Tuesday, November 23, 2010

What a computer virus taught me about feeds

So my desktop computer caught a virus last week. I don't know how that happened, considering we have three different virus scanners running on that thing, and they all scream at me every time I try to do anything on that machine. But it happened. And my desktop stopped booting.

I lost neither files nor time. The desktop files were able to be retrieved and saved to an external hard drive.
And I have a very nice laptop where I do most of my real work. So the desktop can go off to the computer repair center to be fixed up.

The only thing I never set up on my laptop was email. I used webmail to check email from the laptop as needed, and I used Outlook on my desktop to download the emails and store them offline.

With the desktop dead, I suddenly lost the email organization once provided by Outlook. I now had to keep up with six different email addresses somehow. So I caved in to peer pressure (my sister), and started using Microsoft Live Mail to check and sort through all the email.

And boy am I glad I did. I won't say it's a perfect system by any means, BUT I immediately noticed an interesting feature up at the top: Unread Feeds.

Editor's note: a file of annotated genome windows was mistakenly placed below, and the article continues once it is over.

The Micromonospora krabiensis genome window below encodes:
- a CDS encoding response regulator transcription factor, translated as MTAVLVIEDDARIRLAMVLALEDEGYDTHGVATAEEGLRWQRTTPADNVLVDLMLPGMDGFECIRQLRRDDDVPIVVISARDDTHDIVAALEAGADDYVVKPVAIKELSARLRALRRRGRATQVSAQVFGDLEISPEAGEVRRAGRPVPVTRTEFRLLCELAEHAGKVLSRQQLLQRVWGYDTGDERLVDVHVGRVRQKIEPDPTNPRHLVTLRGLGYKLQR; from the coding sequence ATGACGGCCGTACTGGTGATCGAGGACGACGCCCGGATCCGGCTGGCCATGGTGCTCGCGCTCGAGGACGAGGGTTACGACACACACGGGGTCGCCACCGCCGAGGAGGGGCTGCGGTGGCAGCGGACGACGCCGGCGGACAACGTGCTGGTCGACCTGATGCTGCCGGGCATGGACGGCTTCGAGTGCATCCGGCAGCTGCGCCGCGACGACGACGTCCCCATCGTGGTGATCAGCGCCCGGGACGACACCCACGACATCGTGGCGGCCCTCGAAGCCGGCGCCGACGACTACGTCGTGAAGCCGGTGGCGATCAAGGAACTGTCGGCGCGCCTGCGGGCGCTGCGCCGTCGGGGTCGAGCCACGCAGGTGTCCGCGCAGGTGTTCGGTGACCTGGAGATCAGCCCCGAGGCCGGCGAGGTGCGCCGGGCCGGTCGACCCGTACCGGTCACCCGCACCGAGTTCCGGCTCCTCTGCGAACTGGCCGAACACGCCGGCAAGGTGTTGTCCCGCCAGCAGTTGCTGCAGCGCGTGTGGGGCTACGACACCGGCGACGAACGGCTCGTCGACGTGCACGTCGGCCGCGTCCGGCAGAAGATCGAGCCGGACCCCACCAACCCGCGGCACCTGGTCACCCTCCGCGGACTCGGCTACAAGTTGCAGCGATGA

Here's where the story gets embarrassing.

My old-school Outlook hadn't had this feature. I observed that I had approximately 1300 unread feeds. What feeds were these, anyway? I clicked on the Unread Feeds box and found myself reading new and old posts from several blogs that I enjoyed.

I was, I admit, floored by this technological miracle. Previous to this discovery, in order to read blogs, I'd made it a habit to personally click on the link to each and every blog I wanted to follow. Once there, I had to figure out where I'd left off and whether there were any new posts. Doing this for the 40+ blogs I wanted to read required a minimum 1-hr chunk of quiet time to click and look—and even longer if there were new posts. It became almost unmanageable to find that hour of time, much less to comment.

I felt sure that there was a better way to do it, likely using these mysterious feeds that everyone subscribed to. But figuring it out would have taken some time I just didn't have.

And then the virus made me upgrade my email program, and the new posts started magically appearing in my mailbox. How easy, how relaxing, to see the new posts and comment on them as they arrived, rather than forging through 40 or more in one sitting!

I have one puzzle left, which is--how does my email program know which blogs I want to follow? For some reason, Windows Live Mail has some, but not all, of my favorite blogs in the feed list. How it came up with this list, I can't figure out. How to add the rest of the blogs, I also can't determine.

It might take me a while to get around to fixing the settings.

I can't believe it took a virus to shove me into the 21st century. I feel so out of touch.

Next time: I gots me some foster puppy updated pics!


Daisy Dog said...

I lost my desktop at work by clicking on an infected website! It was for an airport shuttle service, someone had hacked their site. What a mess. I don't do any feeds or readers, but I should to keep up without doing what you were doing. Good to see you posting, we love reading your blogs :)

Texas The Doxie said...

Google Reader is my friend. I follow ..oh 500 or so blogs between my two accounts, else there'd be NO WAY I'd be able to keep up!